Overshadowed scandal: This is the 10-year anniversary of the season that Michigan's Fab Five team, one of the most popular in college basketball history, ran to the national championship game. And what is being done to commemorate the achievement?
The school is considering taking down its two Final Four banners and returning the money it earned from the 1992 and '93 NCAA tournaments.
''It's premature to go there,'' Michigan athletic director Bill Martin said Monday. ''But those are things that obviously will be discussed.''
It has not only been discussed already, but also suggested by former longtime UM athletic director Don Canham. ''The entire era of the Fab Five was a disgrace to the University of Michigan,'' Canham told the Detroit Free Press. ''These are probably the most flagrant violations where money is involved in the history of intercollegiate athletics.''
The Fab Five's legacy, if anyone notices, is in jeopardy over alleged loans that star player Chris Webber and others received from former auto worker Ed Martin--no relation to UM's Bill Martin--who has been indicted on charges of money-laundering, conspiracy and running an illegal gambling business.
U-M pledges to uncover all in probe of booster: Martin said he was shocked by allegations unsealed last week in a federal indictment that accused former U-M booster Eddie Martin of loaning more than $600,000 to four U-M players from the 1990s. [...] "The amounts were staggering," Martin said of the alleged loans to former stars Chris Webber, Maurice Taylor, Robert Traylor and Louis Bullock. "We've got to do what's right, even if the NCAA does not do what's right. This is a major case."
(In theory, I suppose I should disclose that I'm a UM grad school graduate. However, my sum involvement with the athletic program in any way shape or form was being pissed off at my landlord for selling parking next to my apartment for football games and not telling me, dealing with the utter gridlock and hazard to pedestrian existence that Ann Arbor becomes during football season, and getting to go to class the day after they teargassed our classrooms for no good reason the night that UM lost the national title basketball game. So I'm not terribly well disposed to UM athletics generally. You wuz warned.)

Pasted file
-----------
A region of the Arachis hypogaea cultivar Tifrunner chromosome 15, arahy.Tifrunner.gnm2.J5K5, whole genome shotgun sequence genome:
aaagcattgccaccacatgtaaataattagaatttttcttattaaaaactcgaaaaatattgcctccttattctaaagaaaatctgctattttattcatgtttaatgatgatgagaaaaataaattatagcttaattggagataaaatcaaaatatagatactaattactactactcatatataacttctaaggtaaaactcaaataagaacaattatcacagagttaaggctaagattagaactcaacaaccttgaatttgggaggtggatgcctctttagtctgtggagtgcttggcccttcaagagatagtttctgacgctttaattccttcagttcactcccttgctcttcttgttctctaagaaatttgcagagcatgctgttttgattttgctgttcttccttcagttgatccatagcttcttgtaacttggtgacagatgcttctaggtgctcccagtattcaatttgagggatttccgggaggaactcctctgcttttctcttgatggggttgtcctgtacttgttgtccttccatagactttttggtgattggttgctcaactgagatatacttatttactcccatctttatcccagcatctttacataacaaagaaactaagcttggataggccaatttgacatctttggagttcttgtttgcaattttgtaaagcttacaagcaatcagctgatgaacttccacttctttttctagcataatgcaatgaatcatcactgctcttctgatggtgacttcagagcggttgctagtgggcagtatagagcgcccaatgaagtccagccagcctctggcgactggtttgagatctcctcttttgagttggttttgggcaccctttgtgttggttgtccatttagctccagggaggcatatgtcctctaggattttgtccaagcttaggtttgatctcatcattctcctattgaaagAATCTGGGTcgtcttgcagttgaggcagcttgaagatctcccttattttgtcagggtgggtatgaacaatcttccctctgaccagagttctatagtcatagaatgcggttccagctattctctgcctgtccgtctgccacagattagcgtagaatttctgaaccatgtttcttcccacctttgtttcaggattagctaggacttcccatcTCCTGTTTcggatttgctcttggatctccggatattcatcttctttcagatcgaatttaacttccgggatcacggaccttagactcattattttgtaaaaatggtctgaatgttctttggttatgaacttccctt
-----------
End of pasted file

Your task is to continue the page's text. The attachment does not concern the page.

Well, well, well.
It will be interesting to see how far the NCAA decides to take this. For one thing, given the amounts involved, I can't imagine that it's limited to only the basketball program -- although that's only a guess. But given the amounts involved, the only reasonable thing for the NCAA to do, if the allegations are proven, is to subject Michigan basketball to the "death penalty". They've already served probation related to these charges, and the NCAA will justifiably be furious that all of these charges didn't come out during the initial investigation.
That said, I would find it highly unlikely that the NCAA would subject a Big Ten program to the death penalty, however well deserved. It took Southern Methodist a long string of probations before the NCAA finally said, "Enough!" Tulane subjected its programs to the death penalty, but that was self imposed, and involved points shaving and the like. There is currently no such allegation regarding these programs.
That said, given the amounts, I think that it would be understating the case to say that there is "a lack of institutional control", which is one of the things that tends to make the NCAA impose heavy sanctions. If the charges are proven, Michigan is likely to be on probation in basketball for a good long time, and they will have a miserable time rebuilding the program.
Yet another argument for banning intercollegiate athletics at this level and of this type. It's never going to happen, of course. As long as they're highly visible programs which pull in alumni donations, they'll never go away. We should have developmental and farm leagues for every sport -- it's notable that scandals like this simply don't seem to happen in baseball, which is the only one of the major sports with an extensive introductory professional level. (Of course, it's also notable that nobody pays attention to collegiate baseball -- it's baffling that a sport can be so adored at the Little League and professional levels, and so utterly ignored in between.) Intercollegiate athletics should be on something like the Division 2 or Division 3 level -- scholarships for those who can't afford to get to college any other way, but not big-time sports.Posted by iain at March 26, 2002 01:30 PM